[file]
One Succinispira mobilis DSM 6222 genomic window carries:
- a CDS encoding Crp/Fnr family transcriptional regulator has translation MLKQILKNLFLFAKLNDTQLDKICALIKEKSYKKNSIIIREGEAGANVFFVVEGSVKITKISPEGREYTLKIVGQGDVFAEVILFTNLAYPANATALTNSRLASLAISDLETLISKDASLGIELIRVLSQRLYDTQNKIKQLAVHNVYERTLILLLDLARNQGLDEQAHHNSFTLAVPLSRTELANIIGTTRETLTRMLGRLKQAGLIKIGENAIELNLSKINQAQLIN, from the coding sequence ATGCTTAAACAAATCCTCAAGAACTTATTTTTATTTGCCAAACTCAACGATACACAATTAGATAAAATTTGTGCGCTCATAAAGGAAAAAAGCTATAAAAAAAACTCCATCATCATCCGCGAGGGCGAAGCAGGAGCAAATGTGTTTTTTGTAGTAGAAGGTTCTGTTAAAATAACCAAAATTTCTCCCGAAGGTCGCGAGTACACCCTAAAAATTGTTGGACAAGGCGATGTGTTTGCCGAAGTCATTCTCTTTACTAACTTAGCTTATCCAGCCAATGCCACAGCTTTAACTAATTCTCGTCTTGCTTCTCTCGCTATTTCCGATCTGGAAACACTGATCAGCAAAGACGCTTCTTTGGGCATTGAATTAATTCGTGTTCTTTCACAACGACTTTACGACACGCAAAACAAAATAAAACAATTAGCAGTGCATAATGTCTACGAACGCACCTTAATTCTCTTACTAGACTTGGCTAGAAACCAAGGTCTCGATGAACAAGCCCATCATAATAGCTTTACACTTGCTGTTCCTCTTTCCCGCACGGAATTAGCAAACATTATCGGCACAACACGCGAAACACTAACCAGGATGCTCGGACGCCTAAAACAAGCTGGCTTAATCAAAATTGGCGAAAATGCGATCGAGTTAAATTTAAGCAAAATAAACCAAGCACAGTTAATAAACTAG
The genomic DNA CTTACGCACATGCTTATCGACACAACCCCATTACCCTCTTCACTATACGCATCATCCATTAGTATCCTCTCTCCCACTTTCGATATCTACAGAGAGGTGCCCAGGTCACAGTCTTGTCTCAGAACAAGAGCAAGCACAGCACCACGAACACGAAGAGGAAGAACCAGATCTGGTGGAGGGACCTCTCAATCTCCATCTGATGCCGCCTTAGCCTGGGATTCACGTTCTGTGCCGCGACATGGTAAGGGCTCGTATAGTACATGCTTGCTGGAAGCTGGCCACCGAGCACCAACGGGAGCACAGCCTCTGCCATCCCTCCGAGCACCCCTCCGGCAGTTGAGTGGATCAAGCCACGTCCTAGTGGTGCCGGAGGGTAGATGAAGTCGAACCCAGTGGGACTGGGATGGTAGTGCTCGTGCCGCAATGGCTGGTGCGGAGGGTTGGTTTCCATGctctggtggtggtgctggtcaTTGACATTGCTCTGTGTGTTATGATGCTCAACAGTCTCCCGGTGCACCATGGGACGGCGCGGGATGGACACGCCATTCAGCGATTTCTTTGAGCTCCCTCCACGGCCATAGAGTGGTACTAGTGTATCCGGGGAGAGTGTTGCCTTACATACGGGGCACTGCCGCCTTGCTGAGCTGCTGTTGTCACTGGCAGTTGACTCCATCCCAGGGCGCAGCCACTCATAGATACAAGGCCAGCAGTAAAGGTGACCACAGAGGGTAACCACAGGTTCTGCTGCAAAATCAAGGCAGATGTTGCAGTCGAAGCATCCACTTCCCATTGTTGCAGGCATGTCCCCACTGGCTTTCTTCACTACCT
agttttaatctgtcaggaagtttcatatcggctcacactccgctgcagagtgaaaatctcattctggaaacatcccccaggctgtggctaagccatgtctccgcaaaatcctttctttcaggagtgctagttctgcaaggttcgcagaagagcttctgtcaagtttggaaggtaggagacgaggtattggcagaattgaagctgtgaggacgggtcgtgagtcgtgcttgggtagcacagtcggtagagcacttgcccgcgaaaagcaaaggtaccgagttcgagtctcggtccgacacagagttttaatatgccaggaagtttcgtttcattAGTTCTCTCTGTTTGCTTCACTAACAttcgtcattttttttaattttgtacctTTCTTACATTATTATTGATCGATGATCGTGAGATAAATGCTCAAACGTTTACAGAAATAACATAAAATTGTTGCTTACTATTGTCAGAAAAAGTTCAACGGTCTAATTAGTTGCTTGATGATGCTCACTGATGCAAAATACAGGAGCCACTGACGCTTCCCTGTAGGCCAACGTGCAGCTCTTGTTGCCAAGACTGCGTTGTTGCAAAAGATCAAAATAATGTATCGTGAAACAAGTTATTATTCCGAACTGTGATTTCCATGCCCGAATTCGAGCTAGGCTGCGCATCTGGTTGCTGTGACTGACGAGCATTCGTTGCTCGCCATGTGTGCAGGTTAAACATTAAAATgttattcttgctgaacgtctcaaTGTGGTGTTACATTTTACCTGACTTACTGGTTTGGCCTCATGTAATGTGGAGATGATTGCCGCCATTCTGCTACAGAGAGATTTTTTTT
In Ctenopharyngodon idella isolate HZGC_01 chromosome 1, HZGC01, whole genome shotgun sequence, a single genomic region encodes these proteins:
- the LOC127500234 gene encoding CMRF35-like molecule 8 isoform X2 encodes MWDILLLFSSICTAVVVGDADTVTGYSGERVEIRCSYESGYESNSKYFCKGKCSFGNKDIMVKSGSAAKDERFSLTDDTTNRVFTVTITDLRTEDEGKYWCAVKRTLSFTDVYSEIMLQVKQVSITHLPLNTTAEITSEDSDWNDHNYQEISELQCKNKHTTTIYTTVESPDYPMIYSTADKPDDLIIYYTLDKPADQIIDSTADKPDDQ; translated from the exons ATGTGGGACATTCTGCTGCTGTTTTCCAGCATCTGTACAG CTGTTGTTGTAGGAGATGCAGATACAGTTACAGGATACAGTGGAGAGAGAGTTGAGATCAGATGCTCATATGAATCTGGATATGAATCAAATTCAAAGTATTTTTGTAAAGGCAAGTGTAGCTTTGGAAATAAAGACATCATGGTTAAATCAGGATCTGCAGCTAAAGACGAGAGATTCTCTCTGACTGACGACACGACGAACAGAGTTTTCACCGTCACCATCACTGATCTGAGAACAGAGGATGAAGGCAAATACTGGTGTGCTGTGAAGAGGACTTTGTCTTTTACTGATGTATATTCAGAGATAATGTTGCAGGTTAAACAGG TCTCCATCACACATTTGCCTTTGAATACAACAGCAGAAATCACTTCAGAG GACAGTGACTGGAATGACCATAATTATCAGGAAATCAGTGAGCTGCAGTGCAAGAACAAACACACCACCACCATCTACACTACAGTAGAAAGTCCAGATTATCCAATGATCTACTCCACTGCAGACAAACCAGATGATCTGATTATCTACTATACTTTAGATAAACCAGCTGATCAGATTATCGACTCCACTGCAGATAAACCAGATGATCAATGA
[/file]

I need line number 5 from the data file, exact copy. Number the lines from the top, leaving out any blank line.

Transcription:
In Ctenopharyngodon idella isolate HZGC_01 chromosome 1, HZGC01, whole genome shotgun sequence, a single genomic region encodes these proteins: